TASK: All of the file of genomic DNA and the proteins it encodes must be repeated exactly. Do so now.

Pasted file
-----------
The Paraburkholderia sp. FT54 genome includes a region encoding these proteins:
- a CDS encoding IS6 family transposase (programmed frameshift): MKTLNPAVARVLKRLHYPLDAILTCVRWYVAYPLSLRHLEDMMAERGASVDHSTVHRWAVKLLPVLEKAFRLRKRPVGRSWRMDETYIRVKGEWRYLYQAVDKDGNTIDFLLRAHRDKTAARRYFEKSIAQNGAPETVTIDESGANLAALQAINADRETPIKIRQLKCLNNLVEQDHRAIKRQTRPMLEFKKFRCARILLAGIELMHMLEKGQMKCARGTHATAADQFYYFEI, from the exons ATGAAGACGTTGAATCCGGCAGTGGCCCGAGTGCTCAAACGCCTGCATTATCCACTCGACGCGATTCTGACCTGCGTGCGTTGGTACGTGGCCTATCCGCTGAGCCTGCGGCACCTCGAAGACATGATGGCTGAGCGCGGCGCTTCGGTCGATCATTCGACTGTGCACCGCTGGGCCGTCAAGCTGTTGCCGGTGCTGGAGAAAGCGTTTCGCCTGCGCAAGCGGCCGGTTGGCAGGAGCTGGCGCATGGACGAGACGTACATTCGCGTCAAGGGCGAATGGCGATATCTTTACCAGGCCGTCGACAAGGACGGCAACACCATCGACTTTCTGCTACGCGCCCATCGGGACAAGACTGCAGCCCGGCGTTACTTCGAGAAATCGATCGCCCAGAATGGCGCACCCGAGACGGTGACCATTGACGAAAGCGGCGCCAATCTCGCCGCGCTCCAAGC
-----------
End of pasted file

The Paraburkholderia sp. FT54 genome includes a region encoding these proteins:
- a CDS encoding IS6 family transposase (programmed frameshift): MKTLNPAVARVLKRLHYPLDAILTCVRWYVAYPLSLRHLEDMMAERGASVDHSTVHRWAVKLLPVLEKAFRLRKRPVGRSWRMDETYIRVKGEWRYLYQAVDKDGNTIDFLLRAHRDKTAARRYFEKSIAQNGAPETVTIDESGANLAALQAINADRETPIKIRQLKCLNNLVEQDHRAIKRQTRPMLEFKKFRCARILLAGIELMHMLEKGQMKCARGTHATAADQFYYFEI, from the exons ATGAAGACGTTGAATCCGGCAGTGGCCCGAGTGCTCAAACGCCTGCATTATCCACTCGACGCGATTCTGACCTGCGTGCGTTGGTACGTGGCCTATCCGCTGAGCCTGCGGCACCTCGAAGACATGATGGCTGAGCGCGGCGCTTCGGTCGATCATTCGACTGTGCACCGCTGGGCCGTCAAGCTGTTGCCGGTGCTGGAGAAAGCGTTTCGCCTGCGCAAGCGGCCGGTTGGCAGGAGCTGGCGCATGGACGAGACGTACATTCGCGTCAAGGGCGAATGGCGATATCTTTACCAGGCCGTCGACAAGGACGGCAACACCATCGACTTTCTGCTACGCGCCCATCGGGACAAGACTGCAGCCCGGCGTTACTTCGAGAAATCGATCGCCCAGAATGGCGCACCCGAGACGGTGACCATTGACGAAAGCGGCGCCAATCTCGCCGCGCTCCAAGC